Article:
RootsTech 2016: I Survived 26 Classes and Lectures!
Somehow, I sat in on 26 classes, seminars, and/or labs in a span of just four days at RootsTech 2016. It was a whirlwind of learning! I absorbed as much as I could as fast as I could and scribbled lots of messy notes (and was fascinated by one man in front of me in a lecture who painstakingly created the most gorgeous, perfect set of notes on his IPad Pro with his Apple Pencil that I have ever seen).
This conference offers attendees over 250 classes to choose from, so choosing can be difficult! Here’s a synopsis of a few of those 26 classes that I took. These were pulled from the very well-organized mobile RootsTech app provided attendees before the event.
Finding Samuel Lowe: From Harlem to China: The author of Finding Samuel Lowe: China, Jamaica, Harlem, Paula Williams Madison, a black woman whose heritage traces to Jamaica, introduced her powerful memoir about the search she and her siblings made for their long-lost maternal Chinese grandfather, Samuel Lowe. This story of a remarkable and emotional journey of self-discovery has been made into a documentary, which I had the privilege of watching. I just ordered the book on Amazon, and I can’t wait to read it.
DNA: How is it Redefining Our Industry?: This class offered a panel discussion about how DNA testing is redefining the genealogy industry. Panel: Judy G. Russell, Diahan Southard, W. Scott Fisher. The biggest developments and needs in DNA testing that were discussed included: the ability to bring together documented pedigrees with documented genetics; the need for more companies to create algorithms to help testers identify how we are related to matches; greater accuracy in ethnicity charts; ethical considerations—who owns the data; the ability to obtain data from overseas in light of tightening of privacy rules in the European Union.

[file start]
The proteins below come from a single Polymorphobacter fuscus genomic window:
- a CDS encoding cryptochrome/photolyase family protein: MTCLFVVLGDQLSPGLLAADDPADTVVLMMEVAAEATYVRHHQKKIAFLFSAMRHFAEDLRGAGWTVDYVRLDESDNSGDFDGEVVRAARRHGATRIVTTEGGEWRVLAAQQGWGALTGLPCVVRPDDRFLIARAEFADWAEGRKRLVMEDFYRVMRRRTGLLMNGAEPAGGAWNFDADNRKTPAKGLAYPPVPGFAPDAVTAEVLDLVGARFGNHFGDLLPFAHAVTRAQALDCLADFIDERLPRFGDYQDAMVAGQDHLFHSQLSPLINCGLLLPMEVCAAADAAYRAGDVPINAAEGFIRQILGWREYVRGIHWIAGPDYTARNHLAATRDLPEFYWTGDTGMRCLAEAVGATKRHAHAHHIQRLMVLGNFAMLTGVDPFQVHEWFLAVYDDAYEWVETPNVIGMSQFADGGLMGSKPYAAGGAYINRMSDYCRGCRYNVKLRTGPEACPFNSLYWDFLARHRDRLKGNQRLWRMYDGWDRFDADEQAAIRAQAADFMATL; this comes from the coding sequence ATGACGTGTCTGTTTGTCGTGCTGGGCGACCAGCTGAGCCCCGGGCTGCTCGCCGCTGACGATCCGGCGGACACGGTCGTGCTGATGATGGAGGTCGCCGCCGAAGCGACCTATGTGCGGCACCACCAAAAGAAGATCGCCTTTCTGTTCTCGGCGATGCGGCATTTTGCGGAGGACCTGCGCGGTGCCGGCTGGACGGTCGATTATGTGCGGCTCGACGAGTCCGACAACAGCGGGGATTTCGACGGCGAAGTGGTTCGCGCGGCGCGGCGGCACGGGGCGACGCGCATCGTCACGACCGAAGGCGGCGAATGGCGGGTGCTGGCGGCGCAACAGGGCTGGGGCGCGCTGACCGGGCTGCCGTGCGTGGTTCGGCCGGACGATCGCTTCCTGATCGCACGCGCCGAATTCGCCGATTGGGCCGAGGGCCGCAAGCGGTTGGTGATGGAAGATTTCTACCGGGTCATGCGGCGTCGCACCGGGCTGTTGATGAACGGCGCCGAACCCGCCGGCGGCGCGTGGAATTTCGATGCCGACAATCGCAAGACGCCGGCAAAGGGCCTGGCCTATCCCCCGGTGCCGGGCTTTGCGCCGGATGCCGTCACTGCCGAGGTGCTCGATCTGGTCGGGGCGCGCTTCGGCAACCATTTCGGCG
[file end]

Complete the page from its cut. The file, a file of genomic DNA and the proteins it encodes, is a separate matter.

Mapping Ancestral Gravesites with Google® Maps: A hands-on lab that demonstrated how to create and save maps using Google Maps and how to share maps with family members. I haven’t tried it yet, but will soon- hopefully.
Finding Your Slave Ancestors: This class, taught by Sherri Camp, President of the Afro-American Historical and Genealogical Society, presented strategies to locate enslaved ancestors. Of the classes I attended, this one was truly the most participatory by attendees; people shared and conversed and introduced each other. I enjoyed the sense of comradery– whether the ancestors of the attendees had been the enslaved or the enslaver. Participants learned how to find various documents to help determine where their ancestors were enslaved, and who their owners were. Much was said about how to use the newly indexed Freedmen’s Bureau Records (and a suggestion was made that this should be its own class subject next year).
More Than Just Names: Advanced US Census Research: U.S. censuses are gold mines of names, ages, birthplaces and all-kinds-of-other-useful data about ancestors. There is so much to find if we know where to look, from socioeconomic status to crops grown or products made, from school attendance to marriage dates, from physical disabilities to causes of death, from military service to clues that lead us to other sources. We were reminded to study all available censuses, such as Manufacturing Schedules, Agricultural Schedules, and Mortality Schedules. As well: Find the FAN club (neighbors, cousins, etc. living nearby who may offer additional information); find the record makers (doctors, lawyers, etc.); find ALL censuses.